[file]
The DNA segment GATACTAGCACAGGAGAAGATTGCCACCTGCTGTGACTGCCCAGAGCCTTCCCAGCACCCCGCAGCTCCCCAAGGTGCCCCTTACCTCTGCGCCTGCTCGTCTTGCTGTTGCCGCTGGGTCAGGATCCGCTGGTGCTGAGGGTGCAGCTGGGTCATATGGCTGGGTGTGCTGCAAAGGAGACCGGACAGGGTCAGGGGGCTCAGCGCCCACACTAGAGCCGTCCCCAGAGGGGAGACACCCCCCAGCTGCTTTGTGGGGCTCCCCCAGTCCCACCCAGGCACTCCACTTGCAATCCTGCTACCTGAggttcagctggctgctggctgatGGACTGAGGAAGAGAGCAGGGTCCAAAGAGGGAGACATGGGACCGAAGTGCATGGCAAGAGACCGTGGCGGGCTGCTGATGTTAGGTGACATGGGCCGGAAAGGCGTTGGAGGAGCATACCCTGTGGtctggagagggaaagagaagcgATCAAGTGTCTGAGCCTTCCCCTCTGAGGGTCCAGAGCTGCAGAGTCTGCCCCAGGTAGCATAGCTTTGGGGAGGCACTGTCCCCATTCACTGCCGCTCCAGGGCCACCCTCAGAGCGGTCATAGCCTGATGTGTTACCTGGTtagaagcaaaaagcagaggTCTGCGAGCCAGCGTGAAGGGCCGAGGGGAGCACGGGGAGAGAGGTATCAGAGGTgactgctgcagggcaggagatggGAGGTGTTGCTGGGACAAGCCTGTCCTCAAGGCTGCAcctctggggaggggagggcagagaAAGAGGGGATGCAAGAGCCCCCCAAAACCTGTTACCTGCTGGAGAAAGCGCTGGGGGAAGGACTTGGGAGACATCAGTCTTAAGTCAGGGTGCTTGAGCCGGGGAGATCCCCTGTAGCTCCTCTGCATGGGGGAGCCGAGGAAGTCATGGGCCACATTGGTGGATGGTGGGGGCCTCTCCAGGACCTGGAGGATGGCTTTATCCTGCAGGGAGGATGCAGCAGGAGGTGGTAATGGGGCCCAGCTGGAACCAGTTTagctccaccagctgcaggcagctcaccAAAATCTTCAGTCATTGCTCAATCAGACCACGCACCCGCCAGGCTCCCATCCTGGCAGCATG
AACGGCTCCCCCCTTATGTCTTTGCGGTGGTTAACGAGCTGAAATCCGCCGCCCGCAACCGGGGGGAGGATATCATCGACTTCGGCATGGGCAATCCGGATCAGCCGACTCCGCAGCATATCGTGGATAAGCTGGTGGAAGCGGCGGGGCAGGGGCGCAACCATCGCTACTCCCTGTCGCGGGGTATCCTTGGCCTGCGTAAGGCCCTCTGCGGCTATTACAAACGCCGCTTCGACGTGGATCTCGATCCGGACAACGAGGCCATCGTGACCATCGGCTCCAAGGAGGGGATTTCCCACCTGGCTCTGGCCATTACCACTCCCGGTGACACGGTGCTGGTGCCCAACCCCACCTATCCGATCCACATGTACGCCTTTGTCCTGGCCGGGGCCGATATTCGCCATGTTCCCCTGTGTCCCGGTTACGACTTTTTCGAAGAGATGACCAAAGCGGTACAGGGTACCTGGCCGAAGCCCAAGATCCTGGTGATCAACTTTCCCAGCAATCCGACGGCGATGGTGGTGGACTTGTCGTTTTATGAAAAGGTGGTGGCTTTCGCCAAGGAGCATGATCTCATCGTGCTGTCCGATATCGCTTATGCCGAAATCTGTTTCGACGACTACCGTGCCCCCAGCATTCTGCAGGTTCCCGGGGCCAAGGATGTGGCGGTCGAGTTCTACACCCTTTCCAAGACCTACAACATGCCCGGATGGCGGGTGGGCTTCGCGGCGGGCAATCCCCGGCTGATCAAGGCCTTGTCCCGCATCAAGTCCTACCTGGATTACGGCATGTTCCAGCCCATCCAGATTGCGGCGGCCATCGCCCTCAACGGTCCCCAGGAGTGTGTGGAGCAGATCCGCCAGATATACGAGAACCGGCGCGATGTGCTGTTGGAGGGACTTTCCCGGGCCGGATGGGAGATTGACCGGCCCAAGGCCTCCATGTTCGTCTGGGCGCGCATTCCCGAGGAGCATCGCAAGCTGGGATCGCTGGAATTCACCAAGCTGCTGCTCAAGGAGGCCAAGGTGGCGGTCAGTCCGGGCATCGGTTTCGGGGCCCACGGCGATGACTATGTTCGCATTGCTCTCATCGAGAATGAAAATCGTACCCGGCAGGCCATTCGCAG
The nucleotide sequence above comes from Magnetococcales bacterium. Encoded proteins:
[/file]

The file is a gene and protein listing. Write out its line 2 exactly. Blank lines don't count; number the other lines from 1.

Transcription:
AACGGCTCCCCCCTTATGTCTTTGCGGTGGTTAACGAGCTGAAATCCGCCGCCCGCAACCGGGGGGAGGATATCATCGACTTCGGCATGGGCAATCCGGATCAGCCGACTCCGCAGCATATCGTGGATAAGCTGGTGGAAGCGGCGGGGCAGGGGCGCAACCATCGCTACTCCCTGTCGCGGGGTATCCTTGGCCTGCGTAAGGCCCTCTGCGGCTATTACAAACGCCGCTTCGACGTGGATCTCGATCCGGACAACGAGGCCATCGTGACCATCGGCTCCAAGGAGGGGATTTCCCACCTGGCTCTGGCCATTACCACTCCCGGTGACACGGTGCTGGTGCCCAACCCCACCTATCCGATCCACATGTACGCCTTTGTCCTGGCCGGGGCCGATATTCGCCATGTTCCCCTGTGTCCCGGTTACGACTTTTTCGAAGAGATGACCAAAGCGGTACAGGGTACCTGGCCGAAGCCCAAGATCCTGGTGATCAACTTTCCCAGCAATCCGACGGCGATGGTGGTGGACTTGTCGTTTTATGAAAAGGTGGTGGCTTTCGCCAAGGAGCATGATCTCATCGTGCTGTCCGATATCGCTTATGCCGAAATCTGTTTCGACGACTACCGTGCCCCCAGCATTCTGCAGGTTCCCGGGGCCAAGGATGTGGCGGTCGAGTTCTACACCCTTTCCAAGACCTACAACATGCCCGGATGGCGGGTGGGCTTCGCGGCGGGCAATCCCCGGCTGATCAAGGCCTTGTCCCGCATCAAGTCCTACCTGGATTACGGCATGTTCCAGCCCATCCAGATTGCGGCGGCCATCGCCCTCAACGGTCCCCAGGAGTGTGTGGAGCAGATCCGCCAGATATACGAGAACCGGCGCGATGTGCTGTTGGAGGGACTTTCCCGGGCCGGATGGGAGATTGACCGGCCCAAGGCCTCCATGTTCGTCTGGGCGCGCATTCCCGAGGAGCATCGCAAGCTGGGATCGCTGGAATTCACCAAGCTGCTGCTCAAGGAGGCCAAGGTGGCGGTCAGTCCGGGCATCGGTTTCGGGGCCCACGGCGATGACTATGTTCGCATTGCTCTCATCGAGAATGAAAATCGTACCCGGCAGGCCATTCGCAG